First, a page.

STATE of Connecticut v. Guy CLAUSEN.
The defendant, Guy Clausen, appeals from the judgment of conviction following his conditional plea of nolo contendere to operating a motor vehicle while under the influence of intoxicating liquor in violation of General Statutes § 14-227a. The plea followed the trial court's denial of the defendant's motion to dismiss, which the defendant claims on appeal was improper because he was not operating a motor vehicle at the time of his arrest.1 We affirm the judgment of the trial court.
In the early morning hours of December 24, 2005, after failing multiple field sobriety tests administered by the police, the defendant was arrested and charged with operating a motor vehicle while under the influence of intoxicating liquor in violation of § 14-227a. Thereafter, the defendant was transported to the Stonington police department, where two blood alcohol content tests were performed, indicating a blood alcohol level of 0.182 on the first test and a blood alcohol level of 0.171 on the second test. The defendant moved to dismiss the charge on the ground that he was not operating a motor vehicle within the meaning of the statute. Evidence was presented at the March 7, 2006 hearing on the defendant's motion to dismiss that the defendant had fallen asleep behind the steering wheel of his vehicle, with the engine running. The court, Strackbein, J., denied the defendant's motion to dismiss. Subsequently, the defendant entered a conditional plea of nolo contendere pursuant to General Statutes § 54-94a, reserving the right to appeal from the denial of the motion to dismiss. The court, McMahon, J., found the issue of operation to be dispositive. The defendant's plea was accepted by the court, and the defendant was sentenced. This appeal followed.
The defendant claims that the court improperly denied his motion to dismiss. He argues that the court's legal conclusion that he was operating the motor vehicle is incorrect because it was not supported by sufficient evidence. The defendant argues that he merely was asleep in his motor vehicle on a cold night with the motor running only to provide heat and power to run the radio.
“Our standard of review of a trial court's findings of fact and conclusions of law in connection with a motion to dismiss is well settled. A finding of fact will not be disturbed unless it is clearly erroneous․ [W]here the legal conclusions of the court are challenged, we must determine whether they are legally and logically correct and whether they find support in the facts․ Thus, our review of the trial court's ultimate legal conclusion and resulting [denial] of the motion to dismiss will be de novo.” (Citations omitted; internal quotation marks omitted.) State v. Wiggs, 60 Conn.App. 551, 553-54, 760 A.2d 148 (2000).
The issue of operation of a motor vehicle was settled by our Supreme Court in State v. Haight, 279 Conn. 546, 903 A.2d 217 (2006). The Haight court held: “We previously have recognized Connecticut's unambiguous policy ․ [of] ensuring that our highways are safe from the carnage associated with drunken drivers․ In light of this policy and the fact that the insertion of a key into the ignition is an act ․ which alone or in sequence will set in motion the motive power of the vehicle ․ we conclude that the defendant's act of inserting the key into the ignition constituted operation of a motor vehicle within the meaning of § 14-227a(a).” (Citations omitted; internal quotation marks omitted.) Id., at 555, 903 A.2d 217.2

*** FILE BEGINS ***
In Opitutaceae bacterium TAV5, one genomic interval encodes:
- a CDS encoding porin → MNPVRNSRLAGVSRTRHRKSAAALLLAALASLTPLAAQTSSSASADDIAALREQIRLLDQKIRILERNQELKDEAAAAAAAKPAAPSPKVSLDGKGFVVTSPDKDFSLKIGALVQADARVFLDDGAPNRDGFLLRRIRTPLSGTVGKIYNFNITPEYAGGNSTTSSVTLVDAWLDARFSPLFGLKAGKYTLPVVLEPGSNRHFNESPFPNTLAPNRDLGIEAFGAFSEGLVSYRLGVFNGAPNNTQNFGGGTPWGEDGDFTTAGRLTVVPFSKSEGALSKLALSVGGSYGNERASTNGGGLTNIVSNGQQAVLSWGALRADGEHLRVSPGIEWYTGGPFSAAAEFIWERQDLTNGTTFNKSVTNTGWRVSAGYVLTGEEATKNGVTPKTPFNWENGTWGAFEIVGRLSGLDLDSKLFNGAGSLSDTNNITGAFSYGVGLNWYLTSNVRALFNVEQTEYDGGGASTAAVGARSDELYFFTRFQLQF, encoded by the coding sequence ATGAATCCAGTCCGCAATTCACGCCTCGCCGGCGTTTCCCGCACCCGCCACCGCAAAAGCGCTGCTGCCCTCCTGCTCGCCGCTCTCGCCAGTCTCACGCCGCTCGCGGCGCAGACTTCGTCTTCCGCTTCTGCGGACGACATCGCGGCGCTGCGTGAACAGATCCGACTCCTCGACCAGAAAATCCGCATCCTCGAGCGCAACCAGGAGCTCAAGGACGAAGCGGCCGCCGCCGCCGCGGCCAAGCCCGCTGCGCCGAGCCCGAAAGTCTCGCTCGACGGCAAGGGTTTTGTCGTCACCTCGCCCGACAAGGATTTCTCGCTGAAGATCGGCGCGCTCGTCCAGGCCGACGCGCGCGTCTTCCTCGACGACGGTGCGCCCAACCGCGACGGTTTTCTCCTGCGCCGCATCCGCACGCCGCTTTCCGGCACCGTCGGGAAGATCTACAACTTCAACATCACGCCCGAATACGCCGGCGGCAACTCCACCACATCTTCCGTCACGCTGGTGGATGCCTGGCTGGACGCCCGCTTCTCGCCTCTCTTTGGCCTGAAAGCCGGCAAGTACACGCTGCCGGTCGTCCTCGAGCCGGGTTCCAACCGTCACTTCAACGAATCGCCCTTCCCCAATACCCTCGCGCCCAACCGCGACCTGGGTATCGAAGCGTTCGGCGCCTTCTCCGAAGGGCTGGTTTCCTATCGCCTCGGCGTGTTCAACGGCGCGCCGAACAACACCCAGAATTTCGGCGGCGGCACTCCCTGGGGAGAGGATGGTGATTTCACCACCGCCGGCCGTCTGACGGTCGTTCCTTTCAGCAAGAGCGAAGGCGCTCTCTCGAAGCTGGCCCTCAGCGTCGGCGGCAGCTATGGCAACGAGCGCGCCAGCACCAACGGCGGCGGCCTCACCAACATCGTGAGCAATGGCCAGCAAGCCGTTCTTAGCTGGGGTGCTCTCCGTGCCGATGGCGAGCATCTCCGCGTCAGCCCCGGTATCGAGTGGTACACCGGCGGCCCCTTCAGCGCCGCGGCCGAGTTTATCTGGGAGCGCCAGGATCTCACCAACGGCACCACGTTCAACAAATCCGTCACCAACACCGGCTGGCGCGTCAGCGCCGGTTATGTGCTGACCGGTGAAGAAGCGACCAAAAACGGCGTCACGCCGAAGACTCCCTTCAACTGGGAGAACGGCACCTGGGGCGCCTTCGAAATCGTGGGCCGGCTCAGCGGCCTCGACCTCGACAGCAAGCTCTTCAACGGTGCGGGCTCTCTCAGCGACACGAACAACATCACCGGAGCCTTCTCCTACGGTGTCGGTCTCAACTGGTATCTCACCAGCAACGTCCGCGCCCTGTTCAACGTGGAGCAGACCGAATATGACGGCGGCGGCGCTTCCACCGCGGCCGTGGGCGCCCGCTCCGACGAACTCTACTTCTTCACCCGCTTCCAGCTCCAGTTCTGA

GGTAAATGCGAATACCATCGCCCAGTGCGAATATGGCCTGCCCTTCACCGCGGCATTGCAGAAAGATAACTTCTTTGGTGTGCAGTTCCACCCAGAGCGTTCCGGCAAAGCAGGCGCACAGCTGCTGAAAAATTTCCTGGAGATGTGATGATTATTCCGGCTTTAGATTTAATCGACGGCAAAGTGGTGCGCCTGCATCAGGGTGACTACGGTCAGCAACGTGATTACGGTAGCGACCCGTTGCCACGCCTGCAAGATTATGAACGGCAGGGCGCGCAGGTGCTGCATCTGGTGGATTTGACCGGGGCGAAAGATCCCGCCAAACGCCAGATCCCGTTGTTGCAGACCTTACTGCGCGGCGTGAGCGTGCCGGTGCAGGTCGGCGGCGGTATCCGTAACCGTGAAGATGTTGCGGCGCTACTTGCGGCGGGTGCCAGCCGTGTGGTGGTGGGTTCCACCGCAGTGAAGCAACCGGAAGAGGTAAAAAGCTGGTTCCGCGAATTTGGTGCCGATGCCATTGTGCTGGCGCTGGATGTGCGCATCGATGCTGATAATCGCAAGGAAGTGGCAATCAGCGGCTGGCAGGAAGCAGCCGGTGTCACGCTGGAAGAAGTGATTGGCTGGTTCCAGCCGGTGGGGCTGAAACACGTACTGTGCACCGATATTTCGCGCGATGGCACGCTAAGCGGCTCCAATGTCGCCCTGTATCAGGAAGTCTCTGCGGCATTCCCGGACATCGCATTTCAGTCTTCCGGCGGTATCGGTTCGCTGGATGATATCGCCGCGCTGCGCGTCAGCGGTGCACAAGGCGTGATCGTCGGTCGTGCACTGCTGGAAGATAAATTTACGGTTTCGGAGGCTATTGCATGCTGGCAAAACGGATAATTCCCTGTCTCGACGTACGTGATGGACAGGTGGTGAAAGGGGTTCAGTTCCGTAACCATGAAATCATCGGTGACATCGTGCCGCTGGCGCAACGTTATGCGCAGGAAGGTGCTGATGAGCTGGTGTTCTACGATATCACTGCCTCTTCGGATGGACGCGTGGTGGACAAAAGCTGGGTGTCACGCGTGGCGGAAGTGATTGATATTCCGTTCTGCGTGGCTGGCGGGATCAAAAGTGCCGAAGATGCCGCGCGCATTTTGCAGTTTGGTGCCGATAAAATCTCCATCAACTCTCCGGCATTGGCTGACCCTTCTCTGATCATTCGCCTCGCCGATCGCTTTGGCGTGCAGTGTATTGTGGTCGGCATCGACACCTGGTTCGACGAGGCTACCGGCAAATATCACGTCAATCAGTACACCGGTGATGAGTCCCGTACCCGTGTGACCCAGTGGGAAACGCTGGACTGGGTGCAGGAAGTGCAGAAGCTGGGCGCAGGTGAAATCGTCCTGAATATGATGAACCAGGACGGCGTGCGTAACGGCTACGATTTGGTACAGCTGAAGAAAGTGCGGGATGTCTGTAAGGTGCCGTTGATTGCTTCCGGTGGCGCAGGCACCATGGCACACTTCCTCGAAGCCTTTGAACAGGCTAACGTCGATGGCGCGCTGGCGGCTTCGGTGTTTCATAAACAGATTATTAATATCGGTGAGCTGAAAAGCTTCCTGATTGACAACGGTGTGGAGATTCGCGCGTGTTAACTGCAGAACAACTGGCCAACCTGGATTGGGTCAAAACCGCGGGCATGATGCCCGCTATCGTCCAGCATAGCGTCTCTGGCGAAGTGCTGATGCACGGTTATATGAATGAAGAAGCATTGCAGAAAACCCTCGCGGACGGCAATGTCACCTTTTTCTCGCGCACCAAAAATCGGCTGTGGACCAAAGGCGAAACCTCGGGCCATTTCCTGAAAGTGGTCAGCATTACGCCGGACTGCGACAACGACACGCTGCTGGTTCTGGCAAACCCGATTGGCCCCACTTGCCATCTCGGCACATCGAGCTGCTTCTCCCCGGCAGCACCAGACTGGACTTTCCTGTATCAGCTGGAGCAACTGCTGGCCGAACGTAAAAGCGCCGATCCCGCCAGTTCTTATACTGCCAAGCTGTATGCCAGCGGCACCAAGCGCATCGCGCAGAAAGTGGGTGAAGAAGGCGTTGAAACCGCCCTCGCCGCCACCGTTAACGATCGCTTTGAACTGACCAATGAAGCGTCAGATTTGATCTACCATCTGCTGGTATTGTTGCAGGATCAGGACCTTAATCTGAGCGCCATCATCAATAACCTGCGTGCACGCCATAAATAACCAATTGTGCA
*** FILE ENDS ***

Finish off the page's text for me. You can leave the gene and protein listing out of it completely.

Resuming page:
The defendant, while intoxicated, was in the driver's seat of a motor vehicle while the engine was running. On the basis of State v. Haight, supra, 279 Conn. at 546, 903 A.2d 217, and other controlling precedent, the defendant's actions constituted operation of a motor vehicle. See State v. Wiggs, supra, 60 Conn.App. at 554-55, 760 A.2d 148 (defendant in driver's seat of vehicle with engine running sufficient to establish operation); State v. Angueira, 51 Conn.App. 782, 787, 725 A.2d 967 (1999) (defendant, unconscious in driver's seat of vehicle with engine running, operated vehicle); State v. Ducatt, 22 Conn.App. 88, 89, 575 A.2d 708 (same), cert. denied, 217 Conn. 804, 584 A.2d 472 (1990). Because there was sufficient evidence that the defendant operated his vehicle, the court properly denied his motion to dismiss.
The judgment is affirmed.
1. The defendant also claims in one sentence, without citation to any authority and without any analysis, that there was no evidence of when he had consumed alcohol and, therefore, no evidence that the vehicle was operated by the defendant when the ratio of alcohol in his blood was greater than 0.08. Notwithstanding the inadequate briefing, this claim is not reviewable because it falls outside the scope of his motion to dismiss, which was limited to the issue of operation. “General Statutes § 54-94a expressly limits the issues to be considered on appeal to those concerning the correctness of the trial court's denial of a motion to suppress or a motion to dismiss.” State v. Jenkins, 82 Conn.App. 802, 814 n. 3, 847 A.2d 1044, cert. denied, 269 Conn. 915, 852 A.2d 745, cert. denied, 543 U.S. 1025, 125 S.Ct. 667, 160 L.Ed.2d 503 (2004).
2. The facts of the present case are readily distinguishable from our recent holding in State v. Cyr, 101 Conn.App. 701, 923 A.2d 772 (2007). In State v. Cyr, we were constrained by sparse stipulated facts. No key was used. Rather, a remote control device was used to start the car. Id., at 703, 923 A.2d 772. However, there was no evidence that starting the car by use of such a remote control device could permit the vehicle to be set in motion unless a key was also used. Id., at 708, 923 A.2d 772.
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